Anticholinergic medications linked to worsened cognition, brain metabolism, and atrophy


1. In cognitively normal older adults, use of anticholinergic medications was linked to lower cognitive function as measured by standardized examinations, radiologic brain volume loss, and decreased glucose metabolism in areas association with cognitive function.

2. Anticholinergic medication use was linked with risk for future progression to mild cognitive impairment or Alzheimer’s disease.

Evidence Rating Level: 2 (Good)

Study Rundown: Amongst older adults, the use of anticholinergic (AC) medications has been linked to decreased cognitive function and increased risk of dementia. The described study sought to evaluate the effect of regular AC medications on brain structure and metabolism as demonstrated by MRI and FDG-PET scanning in two independent cohorts of cognitively normal older adults.

Patients using AC medication (AC+ group) demonstrated lower cognitive functioning on standard examinations of executive function, immediate memory, and general cognition compared to participants not using medium to high AC medications (AC). The AC+ also had radiologic brain volume loss as seen on MRI and decreased glucose metabolism in areas association with cognitive function. The AC+ group demonstrated increased risk of future development of mild cognitive impairment or Alzheimer’s disease. The strength of the study included using both structural and functional endpoints, which will allow for more directed future study. The biggest weakness of the study was reliance on self-reported medication use by participants. The comparative cohorts were also unbalanced with regards to total medication use, comorbidities, and mental health condition such as anxiety and depression.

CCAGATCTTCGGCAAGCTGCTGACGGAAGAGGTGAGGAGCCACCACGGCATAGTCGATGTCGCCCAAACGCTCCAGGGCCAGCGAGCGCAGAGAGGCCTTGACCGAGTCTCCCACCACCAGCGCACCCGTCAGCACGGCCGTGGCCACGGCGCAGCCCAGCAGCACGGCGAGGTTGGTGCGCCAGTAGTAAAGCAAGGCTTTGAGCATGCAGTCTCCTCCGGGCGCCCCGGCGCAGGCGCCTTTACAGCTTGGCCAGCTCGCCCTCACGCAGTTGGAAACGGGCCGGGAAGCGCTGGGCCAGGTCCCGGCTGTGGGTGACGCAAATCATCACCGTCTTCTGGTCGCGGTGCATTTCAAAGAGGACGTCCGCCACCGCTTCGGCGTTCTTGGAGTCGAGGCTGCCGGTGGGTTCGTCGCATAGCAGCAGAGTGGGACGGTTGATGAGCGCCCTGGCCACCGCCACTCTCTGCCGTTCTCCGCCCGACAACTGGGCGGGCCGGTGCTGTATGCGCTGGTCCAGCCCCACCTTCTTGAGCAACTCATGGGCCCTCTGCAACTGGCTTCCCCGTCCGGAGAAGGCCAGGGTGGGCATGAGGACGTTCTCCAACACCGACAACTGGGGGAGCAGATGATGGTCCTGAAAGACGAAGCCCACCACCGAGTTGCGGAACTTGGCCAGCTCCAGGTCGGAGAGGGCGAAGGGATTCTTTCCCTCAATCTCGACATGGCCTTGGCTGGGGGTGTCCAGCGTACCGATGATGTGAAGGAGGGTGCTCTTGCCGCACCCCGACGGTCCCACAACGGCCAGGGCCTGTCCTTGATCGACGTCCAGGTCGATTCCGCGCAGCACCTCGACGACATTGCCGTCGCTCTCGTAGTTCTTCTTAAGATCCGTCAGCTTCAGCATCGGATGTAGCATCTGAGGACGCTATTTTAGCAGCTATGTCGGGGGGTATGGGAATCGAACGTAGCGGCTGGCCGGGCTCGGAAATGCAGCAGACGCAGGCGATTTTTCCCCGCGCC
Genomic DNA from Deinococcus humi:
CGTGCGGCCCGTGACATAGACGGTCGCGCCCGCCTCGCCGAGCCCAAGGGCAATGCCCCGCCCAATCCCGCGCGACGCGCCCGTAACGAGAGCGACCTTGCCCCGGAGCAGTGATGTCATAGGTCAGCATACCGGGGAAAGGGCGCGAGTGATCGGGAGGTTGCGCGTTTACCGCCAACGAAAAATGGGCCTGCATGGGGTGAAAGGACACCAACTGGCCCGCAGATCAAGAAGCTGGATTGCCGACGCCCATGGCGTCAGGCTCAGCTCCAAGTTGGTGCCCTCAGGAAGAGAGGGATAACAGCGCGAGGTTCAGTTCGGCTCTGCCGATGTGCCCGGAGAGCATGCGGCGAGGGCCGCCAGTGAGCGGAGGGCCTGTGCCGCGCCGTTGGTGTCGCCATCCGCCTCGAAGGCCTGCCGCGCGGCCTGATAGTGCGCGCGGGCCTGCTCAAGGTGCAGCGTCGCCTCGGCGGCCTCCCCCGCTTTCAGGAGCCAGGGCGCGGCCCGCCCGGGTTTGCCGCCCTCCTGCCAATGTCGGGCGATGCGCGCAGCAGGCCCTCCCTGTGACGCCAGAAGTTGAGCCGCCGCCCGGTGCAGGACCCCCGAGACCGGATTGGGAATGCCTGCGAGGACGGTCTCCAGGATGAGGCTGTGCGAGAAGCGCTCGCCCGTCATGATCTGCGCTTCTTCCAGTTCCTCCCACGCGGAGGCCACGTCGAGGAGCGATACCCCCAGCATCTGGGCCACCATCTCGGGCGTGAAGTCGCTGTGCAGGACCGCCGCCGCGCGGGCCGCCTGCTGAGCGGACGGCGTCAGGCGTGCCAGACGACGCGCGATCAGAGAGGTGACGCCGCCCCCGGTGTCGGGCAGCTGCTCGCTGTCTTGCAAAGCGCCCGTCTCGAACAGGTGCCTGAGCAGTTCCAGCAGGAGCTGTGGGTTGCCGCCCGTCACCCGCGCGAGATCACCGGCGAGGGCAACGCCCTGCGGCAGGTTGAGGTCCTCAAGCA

Click to read the study, published today in JAMA Neurology

Relevant Reading: Anticholinergic Medication Use and Cognitive Impairment in the Older Population: The Medical Research Council Cognitive Function and Ageing Study

In-Depth [prospective cohort]: This study examined two independent cohorts: 402 participants from the Alzheimer’s Disease Neuroimaging Initiative (ADNI) and 49 participants from the Indiana Memory and Aging Study (IMAS). There were 52 patients from the ADNI group and 8 patients from the IMAS group that were counted as AC+ (self-reported use of at least 1 month of medications with medium to high anticholinergic activity).

The AC+ group had lower mean scores on the Weschler Memory Scale-Revised Logical Memory Immediate Recall (p=0.04) and Trail Making Test Part B (p=0.04). AC+ participants demonstrated lower glucose metabolism in the hippocampus (p=0.02), and had lower scores on a global FDG-PET region of interest scale (p=0.03). For the AC+ group, MRI examinations demonstrated lower total cortical volume (p=0.02), larger lateral (p=0.01) and inferior (p<0.001) ventricle volumes, as well as lower temporal lobe cortical thickness (p=0.02). Participants in the AC+ group demonstrated increased risk of progression to mild cognitive impairment or Alzheimer’s disease after a mean of 32.1 months of follow-up.

Image: PD

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